A question that immigration attorneys hear quite often is whether a person who is seeking permanent residence through their U.S. citizen spouse must leave the U.S. to complete the process. As a general rule, you must be able to demonstrate a lawful entry in order to gain permanent residence without leaving the country. The most common example is that the person entered with some type of visa (excluding crewmen). In some cases, even if the visa is expired, the person could still adjust their status to that of a lawful permanent resident because they can show a lawful entry.
As with any rule, there are exceptions to the rule. If the person can show that they filed or had one of the following petitions filed on their behalf or a family member's behalf on or before April 31, 2011, then they can pay a $1,000 fine and adjust in the U.S. witout a lawful entry. (As a side note, persons without a lawful entry could also take a longer route to permanent residence through the Violence Against Women Act or through the U visa for victims of serious crimes or domestic violence.)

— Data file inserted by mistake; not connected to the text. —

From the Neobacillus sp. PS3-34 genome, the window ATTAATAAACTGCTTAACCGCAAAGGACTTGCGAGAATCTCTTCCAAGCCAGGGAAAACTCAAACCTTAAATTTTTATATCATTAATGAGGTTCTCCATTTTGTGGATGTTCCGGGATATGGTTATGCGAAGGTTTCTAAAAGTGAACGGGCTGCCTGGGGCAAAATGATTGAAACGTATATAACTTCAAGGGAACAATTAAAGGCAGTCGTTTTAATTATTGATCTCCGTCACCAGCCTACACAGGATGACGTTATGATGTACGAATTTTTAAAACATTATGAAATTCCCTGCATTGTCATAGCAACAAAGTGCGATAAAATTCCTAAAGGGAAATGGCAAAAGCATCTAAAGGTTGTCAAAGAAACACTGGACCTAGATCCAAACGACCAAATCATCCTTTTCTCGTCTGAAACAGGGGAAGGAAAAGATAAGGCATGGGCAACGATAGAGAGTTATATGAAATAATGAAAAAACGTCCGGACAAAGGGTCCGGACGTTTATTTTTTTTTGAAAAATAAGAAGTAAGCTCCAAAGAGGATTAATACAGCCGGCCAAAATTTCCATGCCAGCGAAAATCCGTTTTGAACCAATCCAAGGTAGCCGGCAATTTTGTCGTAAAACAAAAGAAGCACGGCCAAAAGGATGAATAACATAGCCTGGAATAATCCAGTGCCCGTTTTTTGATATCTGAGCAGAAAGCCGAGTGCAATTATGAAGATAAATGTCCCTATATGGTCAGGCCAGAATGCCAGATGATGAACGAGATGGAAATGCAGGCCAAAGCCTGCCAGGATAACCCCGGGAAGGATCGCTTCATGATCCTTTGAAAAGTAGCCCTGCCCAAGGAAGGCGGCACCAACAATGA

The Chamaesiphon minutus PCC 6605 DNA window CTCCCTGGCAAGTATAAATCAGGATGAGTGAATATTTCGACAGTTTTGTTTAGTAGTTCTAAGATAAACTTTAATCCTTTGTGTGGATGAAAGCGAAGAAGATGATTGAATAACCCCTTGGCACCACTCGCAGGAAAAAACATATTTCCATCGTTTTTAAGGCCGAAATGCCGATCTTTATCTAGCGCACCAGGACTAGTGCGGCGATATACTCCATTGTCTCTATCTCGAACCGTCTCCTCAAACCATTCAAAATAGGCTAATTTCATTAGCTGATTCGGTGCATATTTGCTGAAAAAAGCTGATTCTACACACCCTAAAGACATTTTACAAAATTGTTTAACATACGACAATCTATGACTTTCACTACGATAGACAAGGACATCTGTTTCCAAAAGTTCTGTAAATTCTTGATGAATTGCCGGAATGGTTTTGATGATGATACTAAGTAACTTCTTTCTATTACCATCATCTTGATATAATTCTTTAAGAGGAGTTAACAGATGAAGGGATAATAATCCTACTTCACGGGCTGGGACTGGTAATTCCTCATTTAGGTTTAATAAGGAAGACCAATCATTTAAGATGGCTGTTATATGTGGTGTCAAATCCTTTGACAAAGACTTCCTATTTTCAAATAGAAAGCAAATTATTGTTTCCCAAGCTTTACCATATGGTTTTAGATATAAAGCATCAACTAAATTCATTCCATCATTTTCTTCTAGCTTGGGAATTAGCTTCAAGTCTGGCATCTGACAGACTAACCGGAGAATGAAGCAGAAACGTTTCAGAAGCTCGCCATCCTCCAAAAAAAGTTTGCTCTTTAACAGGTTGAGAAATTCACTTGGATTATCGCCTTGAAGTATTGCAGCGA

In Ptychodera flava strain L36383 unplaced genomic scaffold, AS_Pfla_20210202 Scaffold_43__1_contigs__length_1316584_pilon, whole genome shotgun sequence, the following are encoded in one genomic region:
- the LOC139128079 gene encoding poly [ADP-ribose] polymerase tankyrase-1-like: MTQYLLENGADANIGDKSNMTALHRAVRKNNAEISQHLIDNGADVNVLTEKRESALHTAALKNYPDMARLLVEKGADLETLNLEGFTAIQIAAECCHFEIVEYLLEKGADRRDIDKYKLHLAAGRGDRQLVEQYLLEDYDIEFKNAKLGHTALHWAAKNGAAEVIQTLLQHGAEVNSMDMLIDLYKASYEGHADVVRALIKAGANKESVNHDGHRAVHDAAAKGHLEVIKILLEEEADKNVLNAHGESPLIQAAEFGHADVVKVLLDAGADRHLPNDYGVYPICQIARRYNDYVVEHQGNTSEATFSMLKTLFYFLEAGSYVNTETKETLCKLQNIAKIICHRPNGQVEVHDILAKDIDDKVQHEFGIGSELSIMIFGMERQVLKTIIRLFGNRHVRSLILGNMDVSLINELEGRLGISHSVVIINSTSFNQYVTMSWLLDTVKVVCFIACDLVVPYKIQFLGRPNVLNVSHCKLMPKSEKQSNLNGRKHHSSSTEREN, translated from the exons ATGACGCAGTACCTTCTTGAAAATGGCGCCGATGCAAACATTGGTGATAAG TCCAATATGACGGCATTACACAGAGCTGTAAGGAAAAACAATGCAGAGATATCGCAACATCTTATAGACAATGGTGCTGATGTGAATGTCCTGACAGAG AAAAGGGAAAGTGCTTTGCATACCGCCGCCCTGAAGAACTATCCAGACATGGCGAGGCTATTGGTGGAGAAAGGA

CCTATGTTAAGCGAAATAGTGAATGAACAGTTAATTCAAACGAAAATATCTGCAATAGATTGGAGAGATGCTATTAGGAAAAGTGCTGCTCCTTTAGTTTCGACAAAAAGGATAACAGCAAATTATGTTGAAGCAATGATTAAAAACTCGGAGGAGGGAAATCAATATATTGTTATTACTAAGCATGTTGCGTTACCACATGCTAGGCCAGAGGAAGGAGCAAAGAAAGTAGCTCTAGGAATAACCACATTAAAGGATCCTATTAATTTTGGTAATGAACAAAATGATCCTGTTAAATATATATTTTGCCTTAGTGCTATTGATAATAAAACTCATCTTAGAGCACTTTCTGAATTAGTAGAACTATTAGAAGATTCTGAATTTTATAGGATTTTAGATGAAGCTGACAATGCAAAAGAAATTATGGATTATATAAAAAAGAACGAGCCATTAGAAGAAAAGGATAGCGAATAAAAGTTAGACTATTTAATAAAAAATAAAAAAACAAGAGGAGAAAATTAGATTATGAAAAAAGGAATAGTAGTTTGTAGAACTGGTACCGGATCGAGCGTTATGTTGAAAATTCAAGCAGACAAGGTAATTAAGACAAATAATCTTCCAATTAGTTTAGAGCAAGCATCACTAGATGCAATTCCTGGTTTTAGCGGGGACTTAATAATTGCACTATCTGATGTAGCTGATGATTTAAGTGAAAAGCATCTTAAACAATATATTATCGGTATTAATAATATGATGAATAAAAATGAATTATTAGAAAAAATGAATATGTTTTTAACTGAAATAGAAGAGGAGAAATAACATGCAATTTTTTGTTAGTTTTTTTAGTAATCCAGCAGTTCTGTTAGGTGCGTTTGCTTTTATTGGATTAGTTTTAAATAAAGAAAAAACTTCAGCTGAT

If you are in the unfortunate situation of having to leave the U.S. to complete the residence application process at a U.S. Consulate, be sure to consult with an attorney about the process and any waivers that may be required. The most common waiver that is required is the Extreme Hardship Waiver to overcome the 3 or 10 year bars to reentry. Extreme Hardship Waivers are quite demanding in terms of evidence, but they are not impossible.